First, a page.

Can it really be said that dead men tell no tales? Even the long-deceased might have an indignant response to the latest entry in the never-frickin'-ending Pirates of the Caribbean franchise. Well, the news isn't all bad, I suppose: English actress Kaya Scodelario, an ornament of the Maze Runner films, here lends her tilted smile and twinkly spirit to a colorless love story undeserving of her lively presence. As good news goes, though, she's about it. A serious problem for Dead Men Tell No Tales is the number of key Pirates personnel who have jumped ship. Founding director Gore Verbinski is long gone, of course, now replaced by Joachim Rønning and Espen Sandberg, Norwegian helmers of the Oscar-nominated Kon-Tiki. Cinematographer Dariusz Wolski is absent for the first time, as are screenwriters Ted Elliott and Terry Rossio. (Rossio did take a first pass at the script, but it was judged inadequate, and he was replaced by veteran script-doctor Jeff Nathanson.) Also among the missing, it might be said, is series star Johnny Depp – Captain Jack Sparrow himself – who over the course of 14 years of playing this character has run out of new things to do with his performance, and is now pretty much emailing it in. The story, substantially incoherent, can be related only in outline. The MacGuffin this time around is the "Trident of Poseidon," an ancient artifact that has the power to "control the sea." Keen in pursuit of this item is young Henry Turner (Brenton Thwaites), the son of Will Turner (Orlando Bloom, back briefly from the first three Pirates films). Henry believes the Trident can free his father from bondage aboard Davy Jones's fearsome ghost ship, the Flying Dutchman. Jack Sparrow would like to lay hands on the Trident, too—he would use it to defeat his nemesis, Captain Salazar (Javier Bardem), a pirate-hunting Spanish navy officer whom Sparrow consigned to zombie perdition during a long-ago confrontation in the spooky Devil's Triangle. Salazar is now back on (and under) the bounding main; he wants the Trident in order to put an end to piracy altogether, and he also has an interest in Jack's magicky compass, which you may remember from the earlier films (or not, it doesn't matter). Scodelario, playing a feisty young woman named Carina, is on hand to demonstrate that the filmmakers are down with this feminist thing, and of course to hook up with young Henry Turner. She encounters him imprisoned on the isle of Saint Martin, and tells him she can find the Trident with the aid of a diary she inherited from her father. When it is discovered that she is both smart and highly educated (she's an astronomer, which might come in handy on a nautical adventure), Carina is judged to be a witch and sentenced to death by hanging. (To emphasize what dark times these were for females, the filmmakers give us a passing shot of a shop sign that says No Dogs, No Women.) Also behind bars on Saint Martin is Captain Jack, who passed out in an alcoholic stupor while robbing a bank and is now due to test out the island's newly acquired guillotine (and in the process provide the movie's funniest scene—which is followed by its most laborious, in which an entire building is hauled through the streets of a town). Soon, Jack and Carina and Turner are all on the run, pursued by Salazar and a reluctant subordinate, Captain Hector Barbossa (Geoffrey Rush in his fifth Pirates go-round, now outfitted with a poufy new wig). Another island is visited, a jungle is slogged through, and there's some witless horology banter among the dimwit sailors. (Ho-rology, get it?) The picture also offers a mini-moment with Paul McCartney (playing a beardy pirate telling a cute/bad joke), and a bald-headed sorceress who appears for very little reason. (She's played by Golshifteh Farahani, and the movie could have used more of her.) There's a pretty clever shark attack and a pretty dumb ugly-woman interlude (she's offe[...]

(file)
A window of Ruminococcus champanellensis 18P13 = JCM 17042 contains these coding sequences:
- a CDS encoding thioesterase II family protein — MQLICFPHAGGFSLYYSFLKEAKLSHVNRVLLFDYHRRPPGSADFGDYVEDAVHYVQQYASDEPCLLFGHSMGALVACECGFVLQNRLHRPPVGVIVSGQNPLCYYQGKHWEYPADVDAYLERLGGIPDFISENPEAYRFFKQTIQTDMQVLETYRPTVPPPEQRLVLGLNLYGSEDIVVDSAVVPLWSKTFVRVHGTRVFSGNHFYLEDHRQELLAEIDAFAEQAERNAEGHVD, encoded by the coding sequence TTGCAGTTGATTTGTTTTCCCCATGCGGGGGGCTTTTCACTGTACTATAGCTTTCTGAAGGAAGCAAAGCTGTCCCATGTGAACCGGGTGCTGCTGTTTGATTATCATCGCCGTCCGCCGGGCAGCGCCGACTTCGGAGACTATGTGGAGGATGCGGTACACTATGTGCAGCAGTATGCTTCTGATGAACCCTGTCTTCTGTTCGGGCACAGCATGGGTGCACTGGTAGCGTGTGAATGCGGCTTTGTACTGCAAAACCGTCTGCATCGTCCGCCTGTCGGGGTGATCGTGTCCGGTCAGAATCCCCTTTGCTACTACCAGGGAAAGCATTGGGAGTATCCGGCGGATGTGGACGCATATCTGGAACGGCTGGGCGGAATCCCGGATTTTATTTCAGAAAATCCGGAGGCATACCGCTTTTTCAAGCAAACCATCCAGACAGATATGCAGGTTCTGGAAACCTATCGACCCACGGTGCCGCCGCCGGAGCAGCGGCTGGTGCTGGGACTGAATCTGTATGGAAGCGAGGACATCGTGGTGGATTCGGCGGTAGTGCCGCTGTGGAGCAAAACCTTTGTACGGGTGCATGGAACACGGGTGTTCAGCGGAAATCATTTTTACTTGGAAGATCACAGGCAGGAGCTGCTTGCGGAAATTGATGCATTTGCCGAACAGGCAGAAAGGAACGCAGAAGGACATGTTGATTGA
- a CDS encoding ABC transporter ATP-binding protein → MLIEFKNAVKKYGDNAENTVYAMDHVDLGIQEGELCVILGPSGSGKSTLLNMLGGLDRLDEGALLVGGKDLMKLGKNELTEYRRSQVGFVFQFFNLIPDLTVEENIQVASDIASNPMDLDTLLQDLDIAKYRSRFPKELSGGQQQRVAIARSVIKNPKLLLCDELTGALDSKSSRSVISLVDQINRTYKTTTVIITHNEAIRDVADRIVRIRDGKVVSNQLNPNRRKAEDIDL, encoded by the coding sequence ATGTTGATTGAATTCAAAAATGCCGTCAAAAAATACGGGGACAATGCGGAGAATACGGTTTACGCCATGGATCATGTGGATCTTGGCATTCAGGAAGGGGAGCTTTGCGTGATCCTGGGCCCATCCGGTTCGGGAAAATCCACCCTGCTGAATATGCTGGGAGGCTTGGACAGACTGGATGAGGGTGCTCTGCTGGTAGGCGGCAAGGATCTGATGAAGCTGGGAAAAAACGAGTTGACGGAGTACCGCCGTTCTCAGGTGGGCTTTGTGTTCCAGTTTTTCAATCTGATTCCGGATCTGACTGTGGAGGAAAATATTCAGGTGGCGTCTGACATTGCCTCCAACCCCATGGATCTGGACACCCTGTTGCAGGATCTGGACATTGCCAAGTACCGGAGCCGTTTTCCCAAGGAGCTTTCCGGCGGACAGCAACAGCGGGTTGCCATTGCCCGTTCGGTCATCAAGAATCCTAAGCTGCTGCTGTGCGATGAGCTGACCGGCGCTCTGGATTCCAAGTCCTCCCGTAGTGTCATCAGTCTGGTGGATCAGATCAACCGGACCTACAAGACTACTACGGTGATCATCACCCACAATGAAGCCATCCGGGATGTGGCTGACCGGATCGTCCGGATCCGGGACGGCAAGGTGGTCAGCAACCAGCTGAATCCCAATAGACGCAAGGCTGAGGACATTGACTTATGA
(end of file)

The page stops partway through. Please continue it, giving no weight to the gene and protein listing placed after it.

A Brief History of Politicians Body-Slamming Journalists


In the twilight hours of a special election to replace Montana's lone congressman, Republican hopeful Greg Gianforte reportedly "body slammed" and punched a Guardian reporter after the journalist tried to ferret out an answer about GOP health care plans. In this video Reason TV imagines a world in which other, high profile politicians give into violent impulses when confronted by the press.

Polls opened in Montana less than twenty-four hours after Gianforte's confrontation with Guardian reporter Ben Jacobs, and his subsequent assault charge. In the event that Mr. Gianforte is elected to Congress there is a reasonable chance he will interact with more journalists in the future, and possibly even have to formulate responses to Republican legislation at some point.